Proud Boys return to D.C. — this time for massive anti-vaccine rally

Far-right protesters descended upon D.C. little more than one year after Jan. 6

By Jon Skolnik

Staff Writer

Published January 24, 2022 12:15PM (EST)

The Proud Boys outside the US Capitol in Washington, DC on Wednesday, January 6, 2021. (Amanda Andrade-Rhoades/For The Washington Post via Getty Images)
The Proud Boys outside the US Capitol in Washington, DC on Wednesday, January 6, 2021. (Amanda Andrade-Rhoades/For The Washington Post via Getty Images)

For a second cold January day in as many years, thousands of demonstrators, including throngs of far-right Proud Boys, descended upon Washington, D.C. This time, the right-wing marchers came to protest vaccine mandates, even as America struggles to ward off the third wave of COVID-19.

While the omicron variant continues to rage, about 25,000 protesters gathered Sunday on the National Mall, chanting anti-vaccine slogans, donning pro-Trump memorabilia, and holding up signs that called for violence, according to The Washington Post. Many of their signs displayed messages like "Vaccines are mass kill bio weapons" and "Trump won," echoing Donald Trump's baseless claim of widespread voter fraud in the 2020 election. Nearby, a bus – plastered with pictures Centers for Disease Control and Prevention (CDC) Director Rochelle Walensky, White House chief medical adviser Anthony Fauci and Microsoft founder Bill Gates – was parked on the side of the road, with the word "WANTED" above the three figures' heads.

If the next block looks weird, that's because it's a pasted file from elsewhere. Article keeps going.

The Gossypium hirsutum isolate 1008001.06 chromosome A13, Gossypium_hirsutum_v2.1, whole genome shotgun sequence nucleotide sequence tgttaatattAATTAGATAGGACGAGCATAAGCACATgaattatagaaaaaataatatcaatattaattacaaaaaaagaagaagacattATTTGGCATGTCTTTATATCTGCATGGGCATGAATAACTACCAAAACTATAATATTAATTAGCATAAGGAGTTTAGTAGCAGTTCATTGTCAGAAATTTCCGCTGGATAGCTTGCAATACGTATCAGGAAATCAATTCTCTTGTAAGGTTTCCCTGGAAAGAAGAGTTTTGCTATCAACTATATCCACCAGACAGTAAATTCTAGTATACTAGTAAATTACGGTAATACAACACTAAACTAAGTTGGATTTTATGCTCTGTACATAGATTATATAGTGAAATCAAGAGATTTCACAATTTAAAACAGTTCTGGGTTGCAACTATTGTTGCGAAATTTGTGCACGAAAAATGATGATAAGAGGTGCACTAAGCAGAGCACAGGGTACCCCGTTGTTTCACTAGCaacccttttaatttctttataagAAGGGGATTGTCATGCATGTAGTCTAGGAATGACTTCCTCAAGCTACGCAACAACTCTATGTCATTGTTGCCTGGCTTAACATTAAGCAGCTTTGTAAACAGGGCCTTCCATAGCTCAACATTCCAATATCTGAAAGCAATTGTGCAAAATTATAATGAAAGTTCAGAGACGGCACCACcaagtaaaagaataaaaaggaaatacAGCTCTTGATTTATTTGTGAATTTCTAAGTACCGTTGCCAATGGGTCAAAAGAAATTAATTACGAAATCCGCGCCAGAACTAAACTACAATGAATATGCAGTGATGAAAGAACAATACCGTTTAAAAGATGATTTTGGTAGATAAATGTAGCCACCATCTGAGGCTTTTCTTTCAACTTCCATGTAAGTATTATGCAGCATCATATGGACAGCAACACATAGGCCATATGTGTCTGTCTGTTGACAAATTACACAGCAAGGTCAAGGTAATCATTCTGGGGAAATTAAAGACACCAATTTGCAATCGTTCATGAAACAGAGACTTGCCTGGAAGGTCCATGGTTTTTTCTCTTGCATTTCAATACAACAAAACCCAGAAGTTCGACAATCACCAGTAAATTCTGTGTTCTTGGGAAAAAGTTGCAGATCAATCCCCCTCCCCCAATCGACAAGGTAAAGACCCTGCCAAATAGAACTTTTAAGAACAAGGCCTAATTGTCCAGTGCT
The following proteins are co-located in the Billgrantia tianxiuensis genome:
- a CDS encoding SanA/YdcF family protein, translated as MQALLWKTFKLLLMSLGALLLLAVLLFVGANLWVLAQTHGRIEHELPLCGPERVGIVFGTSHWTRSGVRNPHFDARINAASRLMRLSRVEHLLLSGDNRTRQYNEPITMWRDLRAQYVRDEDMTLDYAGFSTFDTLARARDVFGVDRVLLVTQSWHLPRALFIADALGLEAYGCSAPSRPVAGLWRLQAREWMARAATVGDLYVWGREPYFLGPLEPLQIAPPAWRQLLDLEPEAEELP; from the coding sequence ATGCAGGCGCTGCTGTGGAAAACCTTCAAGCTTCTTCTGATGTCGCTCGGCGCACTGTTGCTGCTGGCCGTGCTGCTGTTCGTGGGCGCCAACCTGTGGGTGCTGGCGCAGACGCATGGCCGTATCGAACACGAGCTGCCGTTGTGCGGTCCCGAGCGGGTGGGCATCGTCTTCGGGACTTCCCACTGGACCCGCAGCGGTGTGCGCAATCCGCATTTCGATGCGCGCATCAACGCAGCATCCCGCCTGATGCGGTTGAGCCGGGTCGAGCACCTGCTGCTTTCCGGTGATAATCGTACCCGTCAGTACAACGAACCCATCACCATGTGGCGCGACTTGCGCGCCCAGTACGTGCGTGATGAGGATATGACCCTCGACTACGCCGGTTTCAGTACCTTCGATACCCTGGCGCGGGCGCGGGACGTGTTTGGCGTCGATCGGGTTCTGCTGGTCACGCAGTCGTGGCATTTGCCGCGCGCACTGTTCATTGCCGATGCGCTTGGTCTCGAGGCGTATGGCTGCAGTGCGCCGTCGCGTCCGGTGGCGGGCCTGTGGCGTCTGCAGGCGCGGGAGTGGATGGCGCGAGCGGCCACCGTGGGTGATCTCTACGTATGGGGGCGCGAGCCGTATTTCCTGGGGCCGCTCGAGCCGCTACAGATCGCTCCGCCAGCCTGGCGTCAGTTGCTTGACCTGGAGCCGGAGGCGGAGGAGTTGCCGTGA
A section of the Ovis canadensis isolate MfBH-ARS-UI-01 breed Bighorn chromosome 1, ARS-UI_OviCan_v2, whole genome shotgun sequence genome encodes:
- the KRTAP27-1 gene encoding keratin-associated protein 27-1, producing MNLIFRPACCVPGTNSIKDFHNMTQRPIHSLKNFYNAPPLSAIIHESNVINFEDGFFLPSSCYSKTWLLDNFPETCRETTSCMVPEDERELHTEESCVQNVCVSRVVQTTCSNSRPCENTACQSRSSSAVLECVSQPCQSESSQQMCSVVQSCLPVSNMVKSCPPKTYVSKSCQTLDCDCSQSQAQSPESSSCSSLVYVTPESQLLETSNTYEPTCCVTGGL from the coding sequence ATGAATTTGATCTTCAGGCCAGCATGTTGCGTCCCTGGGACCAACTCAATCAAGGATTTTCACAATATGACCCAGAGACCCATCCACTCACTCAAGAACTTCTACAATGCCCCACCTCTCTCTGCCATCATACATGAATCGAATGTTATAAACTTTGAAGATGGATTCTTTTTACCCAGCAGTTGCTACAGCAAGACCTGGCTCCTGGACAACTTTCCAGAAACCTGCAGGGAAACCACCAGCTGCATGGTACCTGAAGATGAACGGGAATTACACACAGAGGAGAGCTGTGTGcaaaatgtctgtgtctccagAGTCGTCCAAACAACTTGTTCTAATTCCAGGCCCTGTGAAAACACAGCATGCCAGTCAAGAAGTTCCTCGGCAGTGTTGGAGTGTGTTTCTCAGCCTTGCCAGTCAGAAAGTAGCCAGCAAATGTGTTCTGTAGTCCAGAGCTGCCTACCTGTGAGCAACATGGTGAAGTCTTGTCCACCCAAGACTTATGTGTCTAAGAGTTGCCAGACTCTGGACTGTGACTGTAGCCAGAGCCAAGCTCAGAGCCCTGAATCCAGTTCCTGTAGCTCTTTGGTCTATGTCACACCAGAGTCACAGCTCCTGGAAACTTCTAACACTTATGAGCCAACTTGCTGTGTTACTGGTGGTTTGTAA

RELATED: Instead of just getting vaccinated, anti-vaxxers are drinking iodine antiseptic

Other demonstrators compared vaccine mandates to Nazi Germany, an increasingly popular trend among conservatives, holding up signs with messages like "I am not a lab rat" and "Stop the vaccine Holocaust."

During a speech held at the rally, Robert F. Kennedy Jr., a veteran anti-vaxxer, claimed that vaccine mandates are worse than the policies of Nazi Germany, saying: "Even in Hitler's Germany, you could hide in the attic like Anne Frank did."

Other speakers included physician Robert Malone, a prominent purveyor of vaccine misinformation; TV producer Del Bigtree, the CEO of the anti-vaccination group Informed Consent Action Network; and members of public employee associations like Medical Freedom and the D.C. Firefighters Bodily Autonomy Affirmation Group.

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Matt Tune, a 48-year-old organizer of the rally, told the Post that he wanted to "change the current narrative…which is basically saying that we're a bunch of weirdos and freaks who don't care about humanity. And that's not true at all." 

"The goal is to show a unified front of bringing people together — vaccinated, unvaccinated, Democrats, Republicans, all together in solidarity," Tune added. 

RELATED: How one discredited 1998 study paved the way for today's anti-vaxxers

The rally also saw attendance from members of the Proud Boys, a far-right neo-fascist group known for promoting and engaging in violence. Members of the group briefly engaged in a verbal back-and-forth with counter-protesters near the Reflecting Pool, though police reported no arrests or incidents of violence throughout the course of the event. 

RELATED: Proud Boys sued by historic Black church after leader admits to burning BLM sign during D.C. rally

The rally comes amid the nation's ongoing battle to contain COVID-19. According to The New York Times, approximately 63% of Americans are fully vaccinated – a number that continues to climb slowly despite the rapid onset of the omicron variant in early December. Meanwhile, roughly one in five Americans are completely unvaccinated. Experts have repeatedly advised Americans to get vaccinated not only to protect themselves but to lessen the risk of mutation.

By Jon Skolnik

Jon Skolnik was a former staff writer at Salon.

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